Among the large contingent of talented songwriters who emerged in Texas in the 1980s and 1990s, Robert Earl Keen struck an unusual balance between sensitive story-portraits (“Corpus Christi Bay”) and raucous barroom fun (“That Buckin’ Song”).
These two song types in Keen’s output were unified by a mordant sense of humor that strongly influenced the early practitioners of what would become known as alternative country music. Keen, the son of an oil executive father and an attorney mother, is a native of Houston. His parents enjoyed both folk and country music, and his own style would land between those genres. Keen wrote poetry while he was in high school, but it wasn’t until he went to journalism school at musically fertile Texas A&M that he learned to play the guitar. He and Lyle Lovett became friends and co-wrote a song, “This Old Porch,” which both later recorded.
Upcoming Robert Earl Keen Concerts
Keen made a splash in Austin with his debut album, No Kinda Dancer, self-financed in 1984 for $4500. He moved to Nashville during the heady experimentalism of the 1980s that saw Lovett and k.d. lang hit the country scene, but he soon returned to Austin. Texas landscapes and residents provided him with creative inspiration, as his second album, West Textures, made clear. That album yielded one of Keen’s signature numbers, an ambitious crime-spree song called “The Road Goes on Forever.”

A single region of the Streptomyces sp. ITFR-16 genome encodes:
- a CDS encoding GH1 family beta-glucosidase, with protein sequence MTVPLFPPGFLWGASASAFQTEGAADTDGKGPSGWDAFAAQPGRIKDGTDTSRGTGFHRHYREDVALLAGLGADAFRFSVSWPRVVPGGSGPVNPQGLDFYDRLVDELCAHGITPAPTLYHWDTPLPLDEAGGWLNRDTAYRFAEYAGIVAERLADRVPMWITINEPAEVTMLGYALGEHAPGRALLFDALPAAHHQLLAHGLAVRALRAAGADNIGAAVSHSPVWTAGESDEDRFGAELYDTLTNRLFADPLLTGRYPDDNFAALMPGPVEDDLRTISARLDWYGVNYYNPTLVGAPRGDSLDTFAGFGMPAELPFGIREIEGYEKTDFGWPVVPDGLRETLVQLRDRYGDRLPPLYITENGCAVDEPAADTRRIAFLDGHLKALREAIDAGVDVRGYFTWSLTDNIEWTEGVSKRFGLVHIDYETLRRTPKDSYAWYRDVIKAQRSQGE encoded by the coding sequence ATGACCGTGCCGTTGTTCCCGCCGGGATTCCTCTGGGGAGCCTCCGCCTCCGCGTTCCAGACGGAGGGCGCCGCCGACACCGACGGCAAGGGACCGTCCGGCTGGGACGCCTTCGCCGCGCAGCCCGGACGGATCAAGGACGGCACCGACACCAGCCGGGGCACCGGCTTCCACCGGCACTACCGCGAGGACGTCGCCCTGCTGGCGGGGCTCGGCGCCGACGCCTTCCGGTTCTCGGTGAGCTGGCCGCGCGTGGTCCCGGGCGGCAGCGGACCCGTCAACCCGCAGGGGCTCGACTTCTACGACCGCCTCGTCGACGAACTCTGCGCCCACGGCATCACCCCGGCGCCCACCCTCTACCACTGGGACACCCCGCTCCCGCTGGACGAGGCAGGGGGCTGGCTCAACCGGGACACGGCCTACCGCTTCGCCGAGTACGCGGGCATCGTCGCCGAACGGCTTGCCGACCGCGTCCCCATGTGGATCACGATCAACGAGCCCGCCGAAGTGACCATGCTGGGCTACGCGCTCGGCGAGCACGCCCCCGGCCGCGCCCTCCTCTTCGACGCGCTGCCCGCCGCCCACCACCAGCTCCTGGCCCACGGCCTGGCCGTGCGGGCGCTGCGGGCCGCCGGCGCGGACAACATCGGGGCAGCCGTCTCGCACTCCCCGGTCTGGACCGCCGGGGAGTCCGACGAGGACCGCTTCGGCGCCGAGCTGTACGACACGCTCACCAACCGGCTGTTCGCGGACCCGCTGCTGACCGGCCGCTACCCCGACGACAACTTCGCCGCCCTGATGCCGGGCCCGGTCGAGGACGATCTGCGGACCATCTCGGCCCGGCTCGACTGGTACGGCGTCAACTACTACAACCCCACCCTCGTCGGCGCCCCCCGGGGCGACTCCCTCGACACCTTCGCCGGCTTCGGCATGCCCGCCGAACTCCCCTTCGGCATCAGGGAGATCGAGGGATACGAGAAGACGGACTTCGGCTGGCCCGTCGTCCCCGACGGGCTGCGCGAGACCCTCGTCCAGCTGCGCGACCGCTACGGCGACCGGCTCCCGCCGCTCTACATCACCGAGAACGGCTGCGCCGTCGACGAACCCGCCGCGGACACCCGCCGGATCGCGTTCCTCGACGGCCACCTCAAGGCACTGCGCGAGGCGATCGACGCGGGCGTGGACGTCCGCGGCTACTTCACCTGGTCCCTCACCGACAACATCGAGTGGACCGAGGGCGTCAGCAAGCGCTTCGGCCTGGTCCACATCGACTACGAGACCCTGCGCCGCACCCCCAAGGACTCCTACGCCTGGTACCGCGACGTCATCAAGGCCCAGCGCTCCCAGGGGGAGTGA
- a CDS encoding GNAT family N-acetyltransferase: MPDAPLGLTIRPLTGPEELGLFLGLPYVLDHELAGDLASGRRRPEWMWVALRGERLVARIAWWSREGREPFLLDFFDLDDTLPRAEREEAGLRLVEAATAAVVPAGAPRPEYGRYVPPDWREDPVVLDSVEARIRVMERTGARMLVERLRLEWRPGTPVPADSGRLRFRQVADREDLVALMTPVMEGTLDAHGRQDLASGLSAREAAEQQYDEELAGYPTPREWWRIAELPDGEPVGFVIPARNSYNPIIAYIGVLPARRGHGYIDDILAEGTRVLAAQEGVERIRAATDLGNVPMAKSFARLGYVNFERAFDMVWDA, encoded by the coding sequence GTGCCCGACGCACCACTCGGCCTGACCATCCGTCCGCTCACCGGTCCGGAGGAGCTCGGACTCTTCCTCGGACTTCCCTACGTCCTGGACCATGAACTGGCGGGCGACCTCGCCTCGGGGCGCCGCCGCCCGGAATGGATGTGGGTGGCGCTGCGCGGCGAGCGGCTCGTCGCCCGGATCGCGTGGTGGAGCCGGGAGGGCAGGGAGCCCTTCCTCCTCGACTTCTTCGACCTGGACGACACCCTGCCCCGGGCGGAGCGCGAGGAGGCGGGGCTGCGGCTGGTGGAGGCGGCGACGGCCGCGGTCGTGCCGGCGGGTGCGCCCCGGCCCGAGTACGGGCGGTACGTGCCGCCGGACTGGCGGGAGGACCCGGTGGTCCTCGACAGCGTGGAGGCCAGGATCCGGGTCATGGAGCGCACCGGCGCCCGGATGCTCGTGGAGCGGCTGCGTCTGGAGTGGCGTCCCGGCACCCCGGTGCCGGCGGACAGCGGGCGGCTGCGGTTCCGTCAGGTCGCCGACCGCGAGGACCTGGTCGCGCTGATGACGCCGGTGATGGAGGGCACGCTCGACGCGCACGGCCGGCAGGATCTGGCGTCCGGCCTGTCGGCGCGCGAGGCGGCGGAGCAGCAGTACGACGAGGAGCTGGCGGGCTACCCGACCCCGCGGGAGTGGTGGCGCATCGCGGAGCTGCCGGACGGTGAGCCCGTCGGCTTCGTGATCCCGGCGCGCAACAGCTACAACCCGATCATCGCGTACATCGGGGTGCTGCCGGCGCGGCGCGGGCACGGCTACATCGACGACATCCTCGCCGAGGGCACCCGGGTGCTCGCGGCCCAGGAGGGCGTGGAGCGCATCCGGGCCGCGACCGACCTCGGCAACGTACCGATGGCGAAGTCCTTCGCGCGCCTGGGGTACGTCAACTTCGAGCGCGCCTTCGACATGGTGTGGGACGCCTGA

By then signed to Sugar Hill, Keen recorded a live album shortly after West Textures but waited several years to release a studio follow-up, 1993’s A Bigger Piece of Sky. After that album (which contained “Corpus Christi Bay”) came Gringo Honeymoon (1994), which merged Keen’s story songs with the emerging sounds of alt-country. Gurf Morlix, who later produced albums for both Keen and Lucinda Williams, played guitar. A young Gillian Welch provided harmony vocals.
Once again, after taking his career to a new stage, Keen recorded a live album No. 2 Live Dinner, (1996) and took time to accumulate new material. The 1997 album Picnic, his first for the Arista Texas label, again moved in the direction of alternative country, featuring Keen in a duet with the Cowboy Junkies’ Margo Timmins, while 1998’s Walking Distance featured sparer textures. Whatever production style surrounded his songs, Keen’s musical personality seemed consistent, and his live shows, widely known thanks to a touring schedule that often approached 200 dates a year in the 1990s, grew organically, in depth and control.
In the early 2000s Keen signed with the Lost Highway label and released the album Gravitational Forces (2001). He also devoted time to his influential annual concert series and talent festival, Texas Uprising, which took place at several venues around Texas and the Far West. Farm Fresh Onions (2003), What I Really Mean (2005) and Robert Earl Keen Best (2007)were released on Koch.
source: James Manheim, All Music Guide